A woman leans in close to her man and wonders aloud with him whether their genuine love for each other is something strange and unnatural, or if the people they just met are what they will become. I couldn’t blame her, considering the grotesque couple they had just visited in Phoenix. But I was angry with Away We Go for not reassuring her in that moment that there were plenty of people out there like them. In fact, I was fairly hostile to this movie for most of the first 30 minutes or so I spent with it. But don’t stop reading.
This loving couple, Burt and Verona (John Krasinski of “The Office” and Maya Rudolph of “SNL“), have recently become pregnant. Upon learning that his parents, who live nearby, will be moving to Antwerp before their baby is born, they realize there’s nothing tying them down, and they consider where to live and raise their daughter. And so begins their quest across North America, visiting friends and family while shopping for a new life. Not only are they comparing the geographic merits of each city they visit, but also encountering a variety of examples of how not to raise a child. The aforementioned grotesque couple in Phoenix (Jim Gaffigan and Allison Janney) exemplify an extreme variety of laissez-faire parenting, with Janney openly swearing in front of her children, insisting it’s just “white noise” to them. Throughout this scene and the preceding dinner with Burt’s parents, Away We Go is about as artificial and self-consciously indie as they come, in love with its own cynically clever dialogue and squeaky acoustic guitar soundtrack. I had a similar reaction to the opening scenes of Juno, but just like in that film, the strong performances and the soberer later acts won me over. But, before the silliness departs the scene, it gets an admittedly spectacular climax when Burt and Verona meet LN-formerly known as Ellen (Maggie Gyllenhaal of Secretary)-a faux-feminist pseudo-hippie who has very strong convictions about motherhood, as well as her soft-spoken husband, who casually and hypocritically derides Burt’s existence in a capitalist society. The confrontation between the two couples over the merits of baby strollers culminates in the film’s best and most cathartic comedy.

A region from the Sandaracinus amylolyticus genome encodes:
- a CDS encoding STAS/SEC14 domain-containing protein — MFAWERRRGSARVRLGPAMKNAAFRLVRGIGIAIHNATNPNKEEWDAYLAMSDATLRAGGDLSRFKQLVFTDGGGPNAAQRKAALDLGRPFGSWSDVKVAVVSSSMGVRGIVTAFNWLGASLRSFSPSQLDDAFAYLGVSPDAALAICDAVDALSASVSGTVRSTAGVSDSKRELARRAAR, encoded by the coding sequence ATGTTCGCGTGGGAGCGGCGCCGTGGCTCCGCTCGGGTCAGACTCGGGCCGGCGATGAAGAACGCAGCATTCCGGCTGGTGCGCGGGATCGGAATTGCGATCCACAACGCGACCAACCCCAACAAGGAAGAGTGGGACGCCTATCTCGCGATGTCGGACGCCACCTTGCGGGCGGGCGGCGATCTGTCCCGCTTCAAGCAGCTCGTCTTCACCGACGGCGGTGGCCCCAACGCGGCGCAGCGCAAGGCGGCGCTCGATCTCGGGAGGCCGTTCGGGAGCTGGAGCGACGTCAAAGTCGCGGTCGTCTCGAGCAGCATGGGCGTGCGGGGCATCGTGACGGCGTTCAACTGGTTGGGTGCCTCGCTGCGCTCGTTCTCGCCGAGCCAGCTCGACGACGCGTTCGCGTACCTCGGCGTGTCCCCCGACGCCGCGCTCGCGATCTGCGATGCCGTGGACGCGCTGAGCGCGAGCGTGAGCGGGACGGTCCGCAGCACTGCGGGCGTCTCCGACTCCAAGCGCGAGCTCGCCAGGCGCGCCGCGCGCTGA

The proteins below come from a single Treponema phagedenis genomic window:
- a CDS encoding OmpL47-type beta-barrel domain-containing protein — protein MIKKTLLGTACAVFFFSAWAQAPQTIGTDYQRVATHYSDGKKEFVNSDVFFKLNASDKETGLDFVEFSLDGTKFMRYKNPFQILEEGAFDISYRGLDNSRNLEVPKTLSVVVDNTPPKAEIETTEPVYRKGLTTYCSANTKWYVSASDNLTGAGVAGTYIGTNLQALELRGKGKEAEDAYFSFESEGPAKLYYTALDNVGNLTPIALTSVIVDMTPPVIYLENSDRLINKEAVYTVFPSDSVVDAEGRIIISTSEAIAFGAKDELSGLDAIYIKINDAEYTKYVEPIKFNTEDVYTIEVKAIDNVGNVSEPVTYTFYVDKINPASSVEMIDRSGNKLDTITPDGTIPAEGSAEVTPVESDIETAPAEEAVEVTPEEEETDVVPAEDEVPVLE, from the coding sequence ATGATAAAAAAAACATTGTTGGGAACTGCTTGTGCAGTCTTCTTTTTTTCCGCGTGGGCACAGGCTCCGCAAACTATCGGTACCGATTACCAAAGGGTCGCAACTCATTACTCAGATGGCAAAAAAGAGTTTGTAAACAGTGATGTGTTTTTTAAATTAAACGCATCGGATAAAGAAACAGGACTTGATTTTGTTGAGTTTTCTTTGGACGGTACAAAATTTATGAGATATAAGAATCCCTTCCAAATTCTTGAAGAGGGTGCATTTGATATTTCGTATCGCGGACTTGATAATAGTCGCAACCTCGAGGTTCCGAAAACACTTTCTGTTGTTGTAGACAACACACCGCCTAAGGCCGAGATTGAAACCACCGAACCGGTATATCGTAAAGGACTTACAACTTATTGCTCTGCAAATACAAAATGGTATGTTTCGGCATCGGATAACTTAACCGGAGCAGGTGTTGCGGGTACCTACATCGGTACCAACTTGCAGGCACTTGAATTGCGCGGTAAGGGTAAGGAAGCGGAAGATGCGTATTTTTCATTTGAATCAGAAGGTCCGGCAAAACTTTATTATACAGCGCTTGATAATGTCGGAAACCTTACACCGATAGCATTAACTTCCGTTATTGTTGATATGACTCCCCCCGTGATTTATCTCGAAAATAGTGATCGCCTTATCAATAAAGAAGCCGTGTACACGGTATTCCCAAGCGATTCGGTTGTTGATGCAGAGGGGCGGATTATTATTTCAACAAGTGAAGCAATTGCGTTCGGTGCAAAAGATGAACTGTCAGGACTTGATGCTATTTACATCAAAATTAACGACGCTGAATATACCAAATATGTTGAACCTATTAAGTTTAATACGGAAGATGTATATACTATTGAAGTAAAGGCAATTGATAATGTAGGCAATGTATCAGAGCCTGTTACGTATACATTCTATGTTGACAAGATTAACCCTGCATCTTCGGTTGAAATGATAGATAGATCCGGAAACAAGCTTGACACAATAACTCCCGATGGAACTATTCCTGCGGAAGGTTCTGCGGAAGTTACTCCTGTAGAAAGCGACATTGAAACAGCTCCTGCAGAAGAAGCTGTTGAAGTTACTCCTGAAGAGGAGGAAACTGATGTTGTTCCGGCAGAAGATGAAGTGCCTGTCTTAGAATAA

From there, the film journeys into more somber and balanced territory, as our heroes fly away to Montreal and Miami to visit old college friends and Burt’s brother and niece, respectively. And it’s here that the script, penned by real married couple Dave Eggers and Vendela Vida, finds its true footing. I might not have had much patience with director Sam Mendes‘ (American Beauty) obvious glee in trotting out hateful caricatures of American society early on, but in the end I was grateful that his film embraces that most common and undervalued of human qualities: uncertainty. –[DVD]
DVD Release Date: 9/29/09